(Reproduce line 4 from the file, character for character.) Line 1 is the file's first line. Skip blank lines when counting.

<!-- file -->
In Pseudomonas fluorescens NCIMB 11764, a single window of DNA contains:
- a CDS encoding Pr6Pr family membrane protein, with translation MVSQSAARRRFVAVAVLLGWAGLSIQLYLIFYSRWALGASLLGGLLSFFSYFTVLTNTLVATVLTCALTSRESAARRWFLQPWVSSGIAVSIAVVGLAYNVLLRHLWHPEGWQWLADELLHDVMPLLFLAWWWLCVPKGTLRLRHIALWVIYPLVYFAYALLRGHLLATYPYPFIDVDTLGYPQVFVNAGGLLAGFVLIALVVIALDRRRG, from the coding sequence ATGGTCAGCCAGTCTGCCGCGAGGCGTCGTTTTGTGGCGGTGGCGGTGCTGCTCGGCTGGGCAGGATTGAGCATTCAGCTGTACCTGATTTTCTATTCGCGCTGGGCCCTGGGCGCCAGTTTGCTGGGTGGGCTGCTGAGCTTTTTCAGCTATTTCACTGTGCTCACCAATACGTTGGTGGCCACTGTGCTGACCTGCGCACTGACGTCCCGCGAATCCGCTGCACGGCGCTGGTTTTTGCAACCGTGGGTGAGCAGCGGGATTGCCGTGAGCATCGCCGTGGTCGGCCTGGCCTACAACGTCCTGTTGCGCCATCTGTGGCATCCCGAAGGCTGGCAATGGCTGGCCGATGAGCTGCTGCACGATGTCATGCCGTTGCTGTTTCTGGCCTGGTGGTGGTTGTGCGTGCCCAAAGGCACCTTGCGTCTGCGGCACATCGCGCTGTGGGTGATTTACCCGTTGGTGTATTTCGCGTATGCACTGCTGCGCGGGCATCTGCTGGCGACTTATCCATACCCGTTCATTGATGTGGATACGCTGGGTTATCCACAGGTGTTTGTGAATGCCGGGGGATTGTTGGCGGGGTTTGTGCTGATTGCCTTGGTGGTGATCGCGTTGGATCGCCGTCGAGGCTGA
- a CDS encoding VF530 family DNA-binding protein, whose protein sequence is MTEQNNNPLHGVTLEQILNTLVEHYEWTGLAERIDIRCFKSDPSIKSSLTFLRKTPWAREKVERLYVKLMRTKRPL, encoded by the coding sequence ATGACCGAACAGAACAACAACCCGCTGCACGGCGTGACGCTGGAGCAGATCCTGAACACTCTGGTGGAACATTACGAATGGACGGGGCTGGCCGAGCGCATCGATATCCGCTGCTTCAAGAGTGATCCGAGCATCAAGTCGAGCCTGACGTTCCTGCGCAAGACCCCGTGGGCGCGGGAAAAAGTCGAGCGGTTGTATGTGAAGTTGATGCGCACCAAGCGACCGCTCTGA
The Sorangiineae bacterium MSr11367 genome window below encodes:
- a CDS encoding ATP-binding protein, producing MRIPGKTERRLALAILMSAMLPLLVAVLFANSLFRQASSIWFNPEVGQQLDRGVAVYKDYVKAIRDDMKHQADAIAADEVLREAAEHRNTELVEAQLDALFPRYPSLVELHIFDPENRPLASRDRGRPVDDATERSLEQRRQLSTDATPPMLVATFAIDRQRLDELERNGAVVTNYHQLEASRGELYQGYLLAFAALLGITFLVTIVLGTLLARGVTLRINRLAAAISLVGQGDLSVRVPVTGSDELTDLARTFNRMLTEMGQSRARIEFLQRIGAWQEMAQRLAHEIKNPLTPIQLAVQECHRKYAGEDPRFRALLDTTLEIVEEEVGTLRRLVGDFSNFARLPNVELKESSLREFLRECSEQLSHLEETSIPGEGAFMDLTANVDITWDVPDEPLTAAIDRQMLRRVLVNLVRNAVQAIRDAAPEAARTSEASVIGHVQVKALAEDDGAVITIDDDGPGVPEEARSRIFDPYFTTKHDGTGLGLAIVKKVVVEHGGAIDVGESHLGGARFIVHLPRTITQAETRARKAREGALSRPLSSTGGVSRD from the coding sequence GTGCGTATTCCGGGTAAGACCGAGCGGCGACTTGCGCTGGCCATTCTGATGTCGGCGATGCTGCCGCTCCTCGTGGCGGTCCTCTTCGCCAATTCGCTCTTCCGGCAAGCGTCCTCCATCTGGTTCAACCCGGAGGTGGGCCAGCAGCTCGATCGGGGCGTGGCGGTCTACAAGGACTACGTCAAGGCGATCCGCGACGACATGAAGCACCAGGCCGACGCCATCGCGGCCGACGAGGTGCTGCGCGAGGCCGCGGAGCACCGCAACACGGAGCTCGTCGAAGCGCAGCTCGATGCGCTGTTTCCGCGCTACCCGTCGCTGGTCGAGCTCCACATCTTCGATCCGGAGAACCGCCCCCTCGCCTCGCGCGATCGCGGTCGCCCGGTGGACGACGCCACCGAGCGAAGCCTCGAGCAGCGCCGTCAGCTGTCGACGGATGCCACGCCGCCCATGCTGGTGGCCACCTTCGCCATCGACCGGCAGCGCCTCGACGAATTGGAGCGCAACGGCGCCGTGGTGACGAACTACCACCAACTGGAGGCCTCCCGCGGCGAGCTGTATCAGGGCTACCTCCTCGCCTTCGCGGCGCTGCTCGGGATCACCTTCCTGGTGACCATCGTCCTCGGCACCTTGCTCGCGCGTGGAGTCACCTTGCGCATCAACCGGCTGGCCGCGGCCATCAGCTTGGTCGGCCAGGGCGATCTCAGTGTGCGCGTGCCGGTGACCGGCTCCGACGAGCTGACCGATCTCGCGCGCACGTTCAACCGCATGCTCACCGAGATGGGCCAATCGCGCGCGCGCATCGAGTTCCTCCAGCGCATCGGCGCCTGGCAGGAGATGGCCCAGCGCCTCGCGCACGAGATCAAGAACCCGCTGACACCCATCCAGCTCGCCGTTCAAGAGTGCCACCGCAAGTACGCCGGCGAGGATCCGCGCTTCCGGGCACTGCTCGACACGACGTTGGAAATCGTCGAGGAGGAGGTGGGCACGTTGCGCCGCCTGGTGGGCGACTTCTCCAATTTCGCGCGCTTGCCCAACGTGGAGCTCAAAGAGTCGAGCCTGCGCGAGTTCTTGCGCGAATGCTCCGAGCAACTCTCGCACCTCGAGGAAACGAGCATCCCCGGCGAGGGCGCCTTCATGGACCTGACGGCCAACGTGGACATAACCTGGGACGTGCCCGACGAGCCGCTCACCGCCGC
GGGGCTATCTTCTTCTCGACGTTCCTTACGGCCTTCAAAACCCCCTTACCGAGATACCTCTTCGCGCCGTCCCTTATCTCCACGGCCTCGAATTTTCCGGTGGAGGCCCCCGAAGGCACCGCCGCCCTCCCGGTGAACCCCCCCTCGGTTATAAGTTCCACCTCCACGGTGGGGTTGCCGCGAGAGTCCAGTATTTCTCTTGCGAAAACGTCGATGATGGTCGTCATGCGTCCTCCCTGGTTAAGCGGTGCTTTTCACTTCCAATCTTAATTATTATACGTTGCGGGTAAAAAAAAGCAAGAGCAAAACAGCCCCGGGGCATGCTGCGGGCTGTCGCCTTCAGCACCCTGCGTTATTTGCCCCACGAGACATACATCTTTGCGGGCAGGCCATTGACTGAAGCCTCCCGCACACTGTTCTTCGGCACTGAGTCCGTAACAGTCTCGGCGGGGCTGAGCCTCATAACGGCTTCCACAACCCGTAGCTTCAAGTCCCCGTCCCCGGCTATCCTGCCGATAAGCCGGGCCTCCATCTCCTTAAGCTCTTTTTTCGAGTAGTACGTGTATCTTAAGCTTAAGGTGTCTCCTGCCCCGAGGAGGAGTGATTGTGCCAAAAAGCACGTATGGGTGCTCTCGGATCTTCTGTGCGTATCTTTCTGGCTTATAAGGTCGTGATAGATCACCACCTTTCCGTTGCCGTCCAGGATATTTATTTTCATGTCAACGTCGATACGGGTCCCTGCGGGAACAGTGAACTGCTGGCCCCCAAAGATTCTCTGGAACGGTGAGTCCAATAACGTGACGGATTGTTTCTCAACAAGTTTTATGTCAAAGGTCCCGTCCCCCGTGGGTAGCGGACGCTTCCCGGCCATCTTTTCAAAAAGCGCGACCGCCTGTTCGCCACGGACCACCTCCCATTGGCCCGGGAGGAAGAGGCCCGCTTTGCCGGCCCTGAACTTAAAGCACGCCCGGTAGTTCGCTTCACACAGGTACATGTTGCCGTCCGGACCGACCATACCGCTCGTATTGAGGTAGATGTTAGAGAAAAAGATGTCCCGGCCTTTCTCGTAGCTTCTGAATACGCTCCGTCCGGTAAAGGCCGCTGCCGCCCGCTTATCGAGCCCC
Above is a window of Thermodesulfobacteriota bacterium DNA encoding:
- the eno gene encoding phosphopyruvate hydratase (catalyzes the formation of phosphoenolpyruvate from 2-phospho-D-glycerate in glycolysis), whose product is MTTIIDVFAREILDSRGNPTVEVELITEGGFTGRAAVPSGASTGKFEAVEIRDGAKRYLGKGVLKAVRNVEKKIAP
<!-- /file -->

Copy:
The Sorangiineae bacterium MSr11367 genome window below encodes: